In FIG. 1 the specific example used for image 20 and array 30 are for purposes of illustration. In subsequent descriptions of the invention, these reference numbers (10-80) will be used only to refer to the general component or step in the invention. Examples will be given using a particular variation of design, which will be identified by the addition of a code-letter (e.g. 30a, 50b). Component subsystems will be designated using other numbers in the same decimal block (e.g., 41, 42).
It should also be noted that we have used a distinctive shape to distinguish each of the basic components of the invention. These shapes are used throughout the illustrations to reduce any chance of confusion about the operational step which is under discussion.
The invention is designed to analyze the patterns and shapes which may be within the view of the camera. For present purposes, the word "image" is used, with the understanding that the component patterns and shapes contained within the image are the subject of analysis. Such components may be designated simply as the "information" of the image.
The registration, sampling, marking, summarizing, and comparison procedures may be accomplished using various kinds of numbers. However, we obtain computational benefits by using integers or binary numbers. We will restrict our examples to the analysis of a simple black and white shape, and to comparison among such shapes. As discussed below, the image will be registered in the array as binary numbers, thus it may also be called a "binary image." Illustration of the invention using binary images is a matter of convenience, since the invention is not restricted to these numbers and images. It may be said, however, that for a variety of applications it is useful first to convert raw images into such binary images prior to analysis. Therefore the procedure we use for purposes of illustration may also have broad utility.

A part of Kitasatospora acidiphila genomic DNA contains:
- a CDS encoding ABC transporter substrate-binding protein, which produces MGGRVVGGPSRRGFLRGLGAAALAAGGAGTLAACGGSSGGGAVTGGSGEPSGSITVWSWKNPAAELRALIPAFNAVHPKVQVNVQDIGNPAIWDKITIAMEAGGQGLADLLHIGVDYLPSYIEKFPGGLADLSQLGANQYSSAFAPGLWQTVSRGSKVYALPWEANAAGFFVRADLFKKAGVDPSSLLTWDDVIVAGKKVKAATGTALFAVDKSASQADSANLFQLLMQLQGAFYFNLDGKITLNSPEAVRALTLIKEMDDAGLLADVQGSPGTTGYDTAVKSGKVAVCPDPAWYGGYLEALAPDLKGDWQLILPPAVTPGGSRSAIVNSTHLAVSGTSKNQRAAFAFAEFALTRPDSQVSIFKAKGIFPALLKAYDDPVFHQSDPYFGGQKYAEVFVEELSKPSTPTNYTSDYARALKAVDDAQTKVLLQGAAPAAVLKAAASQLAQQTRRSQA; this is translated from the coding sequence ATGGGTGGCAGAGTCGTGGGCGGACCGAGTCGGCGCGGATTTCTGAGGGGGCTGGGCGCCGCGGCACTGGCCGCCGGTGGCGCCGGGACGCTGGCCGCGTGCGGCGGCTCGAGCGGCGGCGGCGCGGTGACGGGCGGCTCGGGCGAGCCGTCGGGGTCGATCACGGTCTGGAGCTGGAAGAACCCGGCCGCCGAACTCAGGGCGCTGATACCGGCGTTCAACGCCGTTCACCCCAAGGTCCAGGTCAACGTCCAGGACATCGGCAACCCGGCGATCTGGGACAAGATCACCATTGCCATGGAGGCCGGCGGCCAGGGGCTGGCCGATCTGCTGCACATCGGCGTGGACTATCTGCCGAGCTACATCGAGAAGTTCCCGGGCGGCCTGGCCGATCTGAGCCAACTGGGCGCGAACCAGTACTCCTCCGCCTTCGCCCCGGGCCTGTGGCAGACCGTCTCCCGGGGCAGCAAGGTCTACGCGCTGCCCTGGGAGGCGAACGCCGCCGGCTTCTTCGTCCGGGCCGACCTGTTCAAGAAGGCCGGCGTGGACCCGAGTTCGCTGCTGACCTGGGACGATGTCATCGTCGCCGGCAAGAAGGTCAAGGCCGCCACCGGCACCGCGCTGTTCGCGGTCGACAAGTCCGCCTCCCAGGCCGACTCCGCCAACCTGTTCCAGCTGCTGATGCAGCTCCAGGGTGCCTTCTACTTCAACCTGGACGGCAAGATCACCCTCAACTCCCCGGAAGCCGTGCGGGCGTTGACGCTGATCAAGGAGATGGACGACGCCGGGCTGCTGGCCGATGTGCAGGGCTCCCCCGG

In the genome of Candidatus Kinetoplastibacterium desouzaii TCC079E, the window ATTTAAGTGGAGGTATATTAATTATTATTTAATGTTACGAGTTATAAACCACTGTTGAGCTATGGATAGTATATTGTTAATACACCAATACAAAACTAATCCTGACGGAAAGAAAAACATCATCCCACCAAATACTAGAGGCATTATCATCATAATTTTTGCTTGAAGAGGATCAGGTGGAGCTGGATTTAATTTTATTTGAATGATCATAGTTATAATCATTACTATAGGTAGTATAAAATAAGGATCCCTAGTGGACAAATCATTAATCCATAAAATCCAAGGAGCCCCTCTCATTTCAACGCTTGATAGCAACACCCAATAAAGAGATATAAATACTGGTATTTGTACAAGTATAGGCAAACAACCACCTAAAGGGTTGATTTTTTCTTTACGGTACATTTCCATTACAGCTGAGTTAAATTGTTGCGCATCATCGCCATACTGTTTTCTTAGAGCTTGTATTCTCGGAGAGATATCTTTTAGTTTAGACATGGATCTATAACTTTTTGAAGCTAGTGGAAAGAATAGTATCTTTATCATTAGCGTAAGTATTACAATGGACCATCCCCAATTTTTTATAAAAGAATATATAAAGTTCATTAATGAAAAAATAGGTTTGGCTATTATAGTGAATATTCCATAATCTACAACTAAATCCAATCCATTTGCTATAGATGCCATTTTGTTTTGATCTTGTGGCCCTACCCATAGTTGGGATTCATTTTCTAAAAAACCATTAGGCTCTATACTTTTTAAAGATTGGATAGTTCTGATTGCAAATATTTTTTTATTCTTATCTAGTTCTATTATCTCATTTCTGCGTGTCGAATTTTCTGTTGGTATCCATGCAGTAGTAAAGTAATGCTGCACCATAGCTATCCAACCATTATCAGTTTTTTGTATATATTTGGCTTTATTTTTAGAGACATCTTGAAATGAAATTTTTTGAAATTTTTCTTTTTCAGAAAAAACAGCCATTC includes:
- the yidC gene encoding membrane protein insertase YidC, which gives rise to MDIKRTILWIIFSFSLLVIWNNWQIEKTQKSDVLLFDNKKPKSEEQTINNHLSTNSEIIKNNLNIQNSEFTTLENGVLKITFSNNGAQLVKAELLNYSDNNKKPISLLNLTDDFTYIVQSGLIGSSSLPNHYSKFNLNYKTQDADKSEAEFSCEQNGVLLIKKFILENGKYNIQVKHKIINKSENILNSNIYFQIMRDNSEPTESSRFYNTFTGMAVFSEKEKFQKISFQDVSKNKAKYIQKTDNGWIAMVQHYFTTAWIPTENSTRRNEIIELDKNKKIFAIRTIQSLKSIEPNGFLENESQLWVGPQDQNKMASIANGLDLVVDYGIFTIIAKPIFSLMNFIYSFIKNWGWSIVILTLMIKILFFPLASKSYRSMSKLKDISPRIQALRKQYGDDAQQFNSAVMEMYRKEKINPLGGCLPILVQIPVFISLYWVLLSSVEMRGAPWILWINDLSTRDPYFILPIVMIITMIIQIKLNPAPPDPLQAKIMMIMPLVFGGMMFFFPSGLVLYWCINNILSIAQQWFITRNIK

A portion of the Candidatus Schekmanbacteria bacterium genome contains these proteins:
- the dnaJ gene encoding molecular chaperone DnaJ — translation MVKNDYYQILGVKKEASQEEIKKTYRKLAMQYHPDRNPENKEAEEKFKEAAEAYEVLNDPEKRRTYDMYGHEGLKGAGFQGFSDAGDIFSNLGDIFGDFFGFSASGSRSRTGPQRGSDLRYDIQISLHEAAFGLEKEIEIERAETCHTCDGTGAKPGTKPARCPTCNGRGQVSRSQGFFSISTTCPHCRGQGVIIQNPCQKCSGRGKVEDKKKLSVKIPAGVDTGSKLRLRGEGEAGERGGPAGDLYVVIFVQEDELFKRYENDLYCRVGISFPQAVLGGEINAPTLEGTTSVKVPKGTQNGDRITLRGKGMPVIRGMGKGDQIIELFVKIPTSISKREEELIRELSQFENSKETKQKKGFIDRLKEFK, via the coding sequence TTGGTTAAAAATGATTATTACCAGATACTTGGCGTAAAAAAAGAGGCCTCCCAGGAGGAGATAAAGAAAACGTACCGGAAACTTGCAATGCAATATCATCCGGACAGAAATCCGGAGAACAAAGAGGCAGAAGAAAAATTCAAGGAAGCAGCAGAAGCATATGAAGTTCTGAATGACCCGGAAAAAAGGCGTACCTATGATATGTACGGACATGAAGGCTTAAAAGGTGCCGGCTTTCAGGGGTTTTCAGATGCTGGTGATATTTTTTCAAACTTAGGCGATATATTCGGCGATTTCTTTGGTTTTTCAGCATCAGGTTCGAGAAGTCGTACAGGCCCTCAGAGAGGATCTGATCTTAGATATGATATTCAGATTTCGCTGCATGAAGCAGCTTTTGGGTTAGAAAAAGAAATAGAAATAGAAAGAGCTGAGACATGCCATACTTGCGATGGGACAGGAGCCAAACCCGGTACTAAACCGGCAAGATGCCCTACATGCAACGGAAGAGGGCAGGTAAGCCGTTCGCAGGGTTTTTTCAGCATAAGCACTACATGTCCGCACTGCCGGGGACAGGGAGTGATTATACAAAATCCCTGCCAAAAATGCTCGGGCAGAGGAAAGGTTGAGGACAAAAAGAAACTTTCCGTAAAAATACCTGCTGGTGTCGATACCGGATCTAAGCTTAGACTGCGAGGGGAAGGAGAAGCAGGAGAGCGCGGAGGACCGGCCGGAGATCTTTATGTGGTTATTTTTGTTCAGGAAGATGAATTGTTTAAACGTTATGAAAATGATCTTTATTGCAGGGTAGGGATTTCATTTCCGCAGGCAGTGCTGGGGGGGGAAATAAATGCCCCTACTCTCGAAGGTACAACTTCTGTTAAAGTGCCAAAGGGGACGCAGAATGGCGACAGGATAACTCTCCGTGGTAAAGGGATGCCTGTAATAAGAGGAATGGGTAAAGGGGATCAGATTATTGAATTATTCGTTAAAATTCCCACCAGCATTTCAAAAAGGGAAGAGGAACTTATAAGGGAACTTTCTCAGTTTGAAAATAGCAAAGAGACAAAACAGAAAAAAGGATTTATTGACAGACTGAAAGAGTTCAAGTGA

Camera 10 of FIG. 1 uses known methods to create an electronic representation of the image. It generates values which reflect one or more characteristics of the image, such as brightness, color, or texture. The camera converts these attributes into electronic values for the adjacent locations across the surface of the image. The invention requires that the adjacent locations be organized as an "array," that is, a group of elements having a regular spacing and alignment.
FIG. 2A shows an image 20a being registered to produce a two-axis (Cartesian) array 30a. In this example the brightness level at adjacent points in the image has been converted electronically into 0s and 1s, and the values of the 0s and 1s illustrated using hollow and filled dots, respectively. It should be noted that the reference number (i.e., 30a) refers to the specific array of values which corresponds to a specific image (and in our examples, at a specific moment in time). If the image shape is displaced slightly with regard to the array, the values at certain locations will change, and by our labeling convention, a different reference number (such as 30a') will be used.
FIG. 2B shows a three-axis (hexagonal) array 30b, in which the hollow and filled dots are again used to represent the electronic equivalent of the 0s and 1s Hexagonal arrays have the advantage that the array values (i.e., the dots in this example) form straight diagonals in three directions. This design has certain advantages, especially the fact that the spacing among array values is equal in each direction, which makes it possible to combine subsequent calculations without special correction.